How Many People Are You?
I've always thought that I was just one person, and because in Western society we associate multiple personalities with mental illness I assumed that was the way it was meant to be, however, recent events have caused me to look more deeply at this issue.
It would seem that I may have been to hasty to view myself or anyone else as a singularity. Indeed, it would seem that inside every person are a myriad of personalities. This is quite evident when we look at men who cross dress, wear women's clothing and take on female personas, but even then we often assume that this is some quirk native to the cross dresser, when in actuality it is apparently quite a pervasive phenomenon in no way limited to the mentally ill.
If you read Herman Hesse's 'Steppenwolf' (and I suggest that you do,) you will be delightfully confounded for the bulk of the novel, but you will also be embroiled in the mind of a man who envisions himself as being two distinct identities. There is Harry, the man and the human, he who does good and takes joy in the world, and there is the Wolf, the animal part of his being which mocks his attempts at humanity and which is wild and ferocious. The continual discord between the two and his inability to play nice among the people of the world leads him to crave suicide as much as he fears it. Harry is a miserable blighter for the bulk of the novel, though he cuts a sympathetic figure, for who has not at one time or another felt themselves to be an outcast?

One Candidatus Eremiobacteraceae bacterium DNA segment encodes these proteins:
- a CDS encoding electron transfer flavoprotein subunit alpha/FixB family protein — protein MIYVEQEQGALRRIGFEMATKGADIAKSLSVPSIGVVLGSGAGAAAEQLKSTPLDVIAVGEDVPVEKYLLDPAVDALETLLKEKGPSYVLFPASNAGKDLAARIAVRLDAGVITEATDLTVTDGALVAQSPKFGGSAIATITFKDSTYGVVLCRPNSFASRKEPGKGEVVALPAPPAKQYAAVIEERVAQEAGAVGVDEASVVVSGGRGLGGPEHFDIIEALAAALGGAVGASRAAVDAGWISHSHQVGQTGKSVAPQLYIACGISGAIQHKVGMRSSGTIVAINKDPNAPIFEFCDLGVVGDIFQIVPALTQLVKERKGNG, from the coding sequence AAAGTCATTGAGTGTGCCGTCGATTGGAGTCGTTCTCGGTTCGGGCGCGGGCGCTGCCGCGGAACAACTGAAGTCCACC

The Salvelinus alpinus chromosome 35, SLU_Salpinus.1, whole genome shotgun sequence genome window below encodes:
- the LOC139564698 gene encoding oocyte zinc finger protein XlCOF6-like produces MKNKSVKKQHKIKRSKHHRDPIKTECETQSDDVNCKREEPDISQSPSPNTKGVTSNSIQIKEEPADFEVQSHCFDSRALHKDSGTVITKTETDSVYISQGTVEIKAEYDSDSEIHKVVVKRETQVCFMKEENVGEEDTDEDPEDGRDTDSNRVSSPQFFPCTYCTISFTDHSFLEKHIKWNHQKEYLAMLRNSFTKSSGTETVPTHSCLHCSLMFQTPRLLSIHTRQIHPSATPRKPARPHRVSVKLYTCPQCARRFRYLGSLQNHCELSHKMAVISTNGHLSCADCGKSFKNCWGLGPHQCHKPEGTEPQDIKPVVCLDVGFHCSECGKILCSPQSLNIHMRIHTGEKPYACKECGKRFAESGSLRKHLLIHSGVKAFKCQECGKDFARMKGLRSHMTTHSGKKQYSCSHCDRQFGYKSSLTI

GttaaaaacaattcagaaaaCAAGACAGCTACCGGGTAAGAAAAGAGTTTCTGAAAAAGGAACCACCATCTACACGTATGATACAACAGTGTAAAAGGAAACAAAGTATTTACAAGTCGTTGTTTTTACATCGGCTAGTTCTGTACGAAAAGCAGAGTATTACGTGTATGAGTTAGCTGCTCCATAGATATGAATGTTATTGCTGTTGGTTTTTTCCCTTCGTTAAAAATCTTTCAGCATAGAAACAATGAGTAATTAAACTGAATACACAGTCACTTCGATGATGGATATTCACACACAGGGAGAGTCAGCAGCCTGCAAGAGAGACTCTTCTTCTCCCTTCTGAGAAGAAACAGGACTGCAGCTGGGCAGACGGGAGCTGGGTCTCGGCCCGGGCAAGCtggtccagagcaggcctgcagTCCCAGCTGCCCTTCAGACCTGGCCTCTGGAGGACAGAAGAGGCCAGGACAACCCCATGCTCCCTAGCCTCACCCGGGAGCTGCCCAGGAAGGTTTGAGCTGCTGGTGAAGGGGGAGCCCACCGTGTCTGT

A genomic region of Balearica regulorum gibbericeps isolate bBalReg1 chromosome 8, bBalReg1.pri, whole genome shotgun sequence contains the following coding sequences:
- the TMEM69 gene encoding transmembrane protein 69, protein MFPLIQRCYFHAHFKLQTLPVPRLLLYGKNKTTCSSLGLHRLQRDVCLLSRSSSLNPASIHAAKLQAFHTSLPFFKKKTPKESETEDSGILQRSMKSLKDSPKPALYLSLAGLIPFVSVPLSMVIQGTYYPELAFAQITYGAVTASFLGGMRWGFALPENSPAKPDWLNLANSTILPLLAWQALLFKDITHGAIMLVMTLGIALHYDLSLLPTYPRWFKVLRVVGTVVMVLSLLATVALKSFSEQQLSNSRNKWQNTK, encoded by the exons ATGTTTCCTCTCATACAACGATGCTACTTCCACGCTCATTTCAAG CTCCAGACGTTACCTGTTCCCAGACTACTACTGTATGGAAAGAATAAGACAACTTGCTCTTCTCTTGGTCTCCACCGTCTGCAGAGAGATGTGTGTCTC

I doubt that there is any man or woman who has never felt as if there were parts of themselves that had to remain hidden or shrouded. Polite social discourse requires us to shut away the bulk of ourselves and often pretend to be far more shallow than we are. That can cause a sickening feeling in those who don't enjoy the charade of polite social interaction and many shy away from indulging in it just for that reason.
But are these parts of ourselves who we cannot let out to play in the workplace or the refined afternoon tea at Grandma's house other identities, or are they merely facets of a single personality? Are we as humans one soul in one body, perfect, complete and eternal, or are we a myriad of transitional beings, coming and going in a great parade from birth to death?
Herman Hesse points out, and indeed, most spiritual traditions agree that the only way to find true peace is to destroy the self and destroy the self over and over again. As Hesse says,
'Man is an onion made up of a hundred integuments, a texture made up of many threads... The human merry-go-round sees many changes: the illusion that cost India the efforts of thousands of years to unmask is the same illusion that the West has labored just as hard to maintain and strengthen.''
So then, how many people are you?